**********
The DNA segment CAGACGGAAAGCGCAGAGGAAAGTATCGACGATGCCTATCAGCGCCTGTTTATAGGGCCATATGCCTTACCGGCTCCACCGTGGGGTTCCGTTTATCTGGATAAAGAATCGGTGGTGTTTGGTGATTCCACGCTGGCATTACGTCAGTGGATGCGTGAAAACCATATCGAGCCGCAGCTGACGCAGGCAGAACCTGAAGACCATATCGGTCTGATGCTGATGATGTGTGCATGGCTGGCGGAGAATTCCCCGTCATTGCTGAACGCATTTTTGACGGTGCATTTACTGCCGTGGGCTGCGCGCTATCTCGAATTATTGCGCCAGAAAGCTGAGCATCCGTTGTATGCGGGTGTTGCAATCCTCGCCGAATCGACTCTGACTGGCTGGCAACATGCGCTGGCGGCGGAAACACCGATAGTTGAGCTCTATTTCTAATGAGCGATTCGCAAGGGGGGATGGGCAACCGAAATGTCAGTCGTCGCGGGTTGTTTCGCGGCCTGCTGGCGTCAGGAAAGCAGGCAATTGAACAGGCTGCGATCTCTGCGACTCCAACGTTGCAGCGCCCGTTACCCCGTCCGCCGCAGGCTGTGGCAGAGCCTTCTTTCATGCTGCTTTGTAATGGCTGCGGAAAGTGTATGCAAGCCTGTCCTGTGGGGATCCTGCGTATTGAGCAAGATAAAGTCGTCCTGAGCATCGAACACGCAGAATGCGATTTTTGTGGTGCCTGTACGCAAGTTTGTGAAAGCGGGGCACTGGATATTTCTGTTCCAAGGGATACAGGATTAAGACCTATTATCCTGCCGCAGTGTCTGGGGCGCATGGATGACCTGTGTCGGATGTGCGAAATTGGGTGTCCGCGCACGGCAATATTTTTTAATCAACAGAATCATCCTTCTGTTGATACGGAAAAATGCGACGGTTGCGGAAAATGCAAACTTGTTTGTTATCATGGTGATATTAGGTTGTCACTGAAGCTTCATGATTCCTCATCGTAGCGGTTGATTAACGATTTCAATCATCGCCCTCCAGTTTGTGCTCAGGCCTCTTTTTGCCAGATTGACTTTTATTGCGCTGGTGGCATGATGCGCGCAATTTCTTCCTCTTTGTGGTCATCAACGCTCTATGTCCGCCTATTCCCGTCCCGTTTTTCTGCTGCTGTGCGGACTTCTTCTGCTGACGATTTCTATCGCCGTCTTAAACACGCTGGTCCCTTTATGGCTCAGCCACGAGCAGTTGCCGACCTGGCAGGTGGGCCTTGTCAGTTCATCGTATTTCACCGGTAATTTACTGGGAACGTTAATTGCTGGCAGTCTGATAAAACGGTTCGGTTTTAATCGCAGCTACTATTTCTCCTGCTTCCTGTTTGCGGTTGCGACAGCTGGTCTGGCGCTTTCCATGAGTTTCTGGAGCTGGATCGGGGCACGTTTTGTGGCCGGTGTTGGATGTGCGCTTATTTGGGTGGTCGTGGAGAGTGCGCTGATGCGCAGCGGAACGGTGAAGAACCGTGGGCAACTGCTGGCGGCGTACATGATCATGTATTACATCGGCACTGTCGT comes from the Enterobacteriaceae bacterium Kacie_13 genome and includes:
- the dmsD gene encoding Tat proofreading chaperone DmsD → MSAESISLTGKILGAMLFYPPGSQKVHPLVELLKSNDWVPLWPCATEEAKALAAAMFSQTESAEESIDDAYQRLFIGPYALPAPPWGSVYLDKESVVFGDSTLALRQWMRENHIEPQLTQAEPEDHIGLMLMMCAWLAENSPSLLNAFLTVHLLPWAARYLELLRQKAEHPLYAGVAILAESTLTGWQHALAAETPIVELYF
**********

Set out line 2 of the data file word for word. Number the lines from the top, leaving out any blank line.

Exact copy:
- the dmsD gene encoding Tat proofreading chaperone DmsD → MSAESISLTGKILGAMLFYPPGSQKVHPLVELLKSNDWVPLWPCATEEAKALAAAMFSQTESAEESIDDAYQRLFIGPYALPAPPWGSVYLDKESVVFGDSTLALRQWMRENHIEPQLTQAEPEDHIGLMLMMCAWLAENSPSLLNAFLTVHLLPWAARYLELLRQKAEHPLYAGVAILAESTLTGWQHALAAETPIVELYF